Friday, August 29, 2014
Jonathan Strom (J.D./M.B.A. Candidate, Texas Tech University School of Law, May 2015) recently published a comment entitled, Putting Our Trust in the National Collegiate Athletic Association (NCAA): How Creating Trusts for Student-Athletes Can Save the NCAA From Itself, Estate Planning and Community Property Law Journal, Vol. 6 Bk. 2, Summer 2014. Provided below is an excerpt from the introduction of the comment:
“[A]mateurism is not a moral issue; [rather,] it is an economic camouflage for monopoly practice.” This is a harsh reality for the current state of college athletics. Finding the proper balance between maintaining amateurism status and compensating student-athletes is becoming a more controversial issue, with players like Johnny Manziel and Jadeveon Clowney brining in millions of dollars in revenue for their respective schools. Recent lawsuits have forces the National Collegiate Athletic Association (NCAA) to go into full defense mode, in hopes to maintain its current status quo.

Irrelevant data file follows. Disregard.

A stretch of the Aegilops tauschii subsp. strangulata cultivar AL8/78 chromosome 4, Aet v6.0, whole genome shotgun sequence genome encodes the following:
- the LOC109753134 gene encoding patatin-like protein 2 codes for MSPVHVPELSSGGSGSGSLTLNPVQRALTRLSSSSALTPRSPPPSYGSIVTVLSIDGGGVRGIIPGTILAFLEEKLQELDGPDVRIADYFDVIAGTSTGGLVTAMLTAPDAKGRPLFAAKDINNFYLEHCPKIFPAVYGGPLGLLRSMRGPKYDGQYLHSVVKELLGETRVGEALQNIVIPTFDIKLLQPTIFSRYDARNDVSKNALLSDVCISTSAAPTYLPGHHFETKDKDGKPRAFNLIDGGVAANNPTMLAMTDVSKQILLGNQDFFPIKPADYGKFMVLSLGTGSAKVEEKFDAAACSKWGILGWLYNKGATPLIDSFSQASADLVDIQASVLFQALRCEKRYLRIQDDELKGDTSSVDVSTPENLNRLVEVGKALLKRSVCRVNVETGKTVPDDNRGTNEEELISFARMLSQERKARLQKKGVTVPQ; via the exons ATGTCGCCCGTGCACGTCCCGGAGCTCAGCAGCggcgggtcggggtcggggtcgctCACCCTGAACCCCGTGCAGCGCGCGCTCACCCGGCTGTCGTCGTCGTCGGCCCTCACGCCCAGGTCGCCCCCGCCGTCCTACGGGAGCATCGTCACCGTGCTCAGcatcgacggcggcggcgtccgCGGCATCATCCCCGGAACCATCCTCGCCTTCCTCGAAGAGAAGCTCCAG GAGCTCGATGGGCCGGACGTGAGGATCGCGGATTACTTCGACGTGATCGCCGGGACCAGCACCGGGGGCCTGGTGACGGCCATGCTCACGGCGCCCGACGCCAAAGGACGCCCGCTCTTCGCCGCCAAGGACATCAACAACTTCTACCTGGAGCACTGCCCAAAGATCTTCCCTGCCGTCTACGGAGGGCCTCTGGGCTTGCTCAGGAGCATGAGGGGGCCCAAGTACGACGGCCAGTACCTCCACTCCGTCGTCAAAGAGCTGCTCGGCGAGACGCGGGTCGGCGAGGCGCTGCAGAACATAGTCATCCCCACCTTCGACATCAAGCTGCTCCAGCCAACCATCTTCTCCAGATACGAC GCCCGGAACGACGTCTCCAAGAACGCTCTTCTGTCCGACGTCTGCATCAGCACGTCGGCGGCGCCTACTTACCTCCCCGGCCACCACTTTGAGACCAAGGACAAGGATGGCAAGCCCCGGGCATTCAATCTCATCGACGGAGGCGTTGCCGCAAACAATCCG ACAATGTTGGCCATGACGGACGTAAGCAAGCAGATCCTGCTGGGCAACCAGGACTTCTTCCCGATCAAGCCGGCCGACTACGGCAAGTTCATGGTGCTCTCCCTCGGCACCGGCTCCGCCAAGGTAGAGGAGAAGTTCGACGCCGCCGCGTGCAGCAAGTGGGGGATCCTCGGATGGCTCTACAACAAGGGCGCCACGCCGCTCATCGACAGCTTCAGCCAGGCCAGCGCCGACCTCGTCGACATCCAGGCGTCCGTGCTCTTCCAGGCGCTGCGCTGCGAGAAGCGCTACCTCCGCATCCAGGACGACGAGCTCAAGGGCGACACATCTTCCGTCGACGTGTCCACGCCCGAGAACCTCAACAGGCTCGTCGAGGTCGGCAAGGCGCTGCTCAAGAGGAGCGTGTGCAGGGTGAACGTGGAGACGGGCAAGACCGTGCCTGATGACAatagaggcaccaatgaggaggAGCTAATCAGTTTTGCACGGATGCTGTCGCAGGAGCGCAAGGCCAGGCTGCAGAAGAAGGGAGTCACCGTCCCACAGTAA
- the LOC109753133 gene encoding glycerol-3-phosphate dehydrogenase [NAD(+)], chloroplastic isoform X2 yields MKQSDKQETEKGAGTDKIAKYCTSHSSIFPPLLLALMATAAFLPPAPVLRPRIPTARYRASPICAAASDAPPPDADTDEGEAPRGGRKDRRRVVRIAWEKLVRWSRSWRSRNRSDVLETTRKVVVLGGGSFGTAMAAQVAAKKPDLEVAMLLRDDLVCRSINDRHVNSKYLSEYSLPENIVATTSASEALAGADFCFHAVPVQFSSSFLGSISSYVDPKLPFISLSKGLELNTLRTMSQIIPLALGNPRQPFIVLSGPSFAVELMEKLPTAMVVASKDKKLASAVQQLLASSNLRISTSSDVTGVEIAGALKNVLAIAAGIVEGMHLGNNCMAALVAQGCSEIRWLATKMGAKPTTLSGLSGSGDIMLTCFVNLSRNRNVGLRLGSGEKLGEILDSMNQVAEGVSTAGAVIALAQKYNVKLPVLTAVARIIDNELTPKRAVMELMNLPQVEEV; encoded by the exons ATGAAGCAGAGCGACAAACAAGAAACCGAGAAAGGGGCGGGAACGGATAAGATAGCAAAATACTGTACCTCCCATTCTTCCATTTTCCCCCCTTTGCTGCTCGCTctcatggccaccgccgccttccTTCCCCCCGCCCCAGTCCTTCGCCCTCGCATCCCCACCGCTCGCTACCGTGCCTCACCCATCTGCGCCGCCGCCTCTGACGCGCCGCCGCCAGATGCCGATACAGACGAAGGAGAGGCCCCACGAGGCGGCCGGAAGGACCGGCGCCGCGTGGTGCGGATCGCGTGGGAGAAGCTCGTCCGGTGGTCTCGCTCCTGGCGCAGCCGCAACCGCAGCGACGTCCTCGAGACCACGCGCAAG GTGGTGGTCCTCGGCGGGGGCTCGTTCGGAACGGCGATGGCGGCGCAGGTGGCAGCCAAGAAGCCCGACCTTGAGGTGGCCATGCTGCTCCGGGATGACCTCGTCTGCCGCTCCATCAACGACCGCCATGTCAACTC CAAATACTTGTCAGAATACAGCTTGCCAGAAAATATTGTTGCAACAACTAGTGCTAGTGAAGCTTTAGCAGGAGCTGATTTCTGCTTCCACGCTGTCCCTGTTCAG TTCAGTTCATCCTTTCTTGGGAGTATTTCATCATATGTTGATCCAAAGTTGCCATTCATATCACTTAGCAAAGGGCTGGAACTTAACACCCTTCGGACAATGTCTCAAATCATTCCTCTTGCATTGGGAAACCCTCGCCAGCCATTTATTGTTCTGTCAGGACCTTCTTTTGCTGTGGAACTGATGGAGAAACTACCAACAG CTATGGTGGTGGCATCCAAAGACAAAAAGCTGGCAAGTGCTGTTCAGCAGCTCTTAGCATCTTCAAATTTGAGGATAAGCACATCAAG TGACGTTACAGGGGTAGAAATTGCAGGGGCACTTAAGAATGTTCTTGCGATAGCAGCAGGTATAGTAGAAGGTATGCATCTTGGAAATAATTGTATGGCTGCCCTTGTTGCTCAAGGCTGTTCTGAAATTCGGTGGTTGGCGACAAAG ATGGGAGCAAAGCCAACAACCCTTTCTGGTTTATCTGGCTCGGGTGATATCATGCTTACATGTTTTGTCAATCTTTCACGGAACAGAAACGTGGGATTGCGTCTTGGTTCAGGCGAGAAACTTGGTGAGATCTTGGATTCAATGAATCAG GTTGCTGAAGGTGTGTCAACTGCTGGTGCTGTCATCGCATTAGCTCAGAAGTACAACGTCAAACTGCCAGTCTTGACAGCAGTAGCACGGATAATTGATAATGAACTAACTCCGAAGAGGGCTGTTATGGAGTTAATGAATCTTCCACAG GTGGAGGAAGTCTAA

This Comment addresses the recent issues facing the NCAA; specifically, it discusses the concern surrounding the O’Bannon lawsuit and its impact on player compensation. The O’Bannon lawsuit pertains to the use of student-athletes’ likeness in video games and massive television contracts for profit. Pulitzer Prize winner Taylor Branch ardently argues for compensating student-athletes. Branch asserts that student-athletes deserve compensation apart from college scholarships. Clearly, NCAA change is imminent whether it comes through restructuring or through the court system.
This comment presents a proposal for implementing trusts for student-athletes that will address the issue of compensation. The proposal for the creation of trusts for student-athletes allows the NCAA to address the issue of compensation and still maintain its core objectives. . . .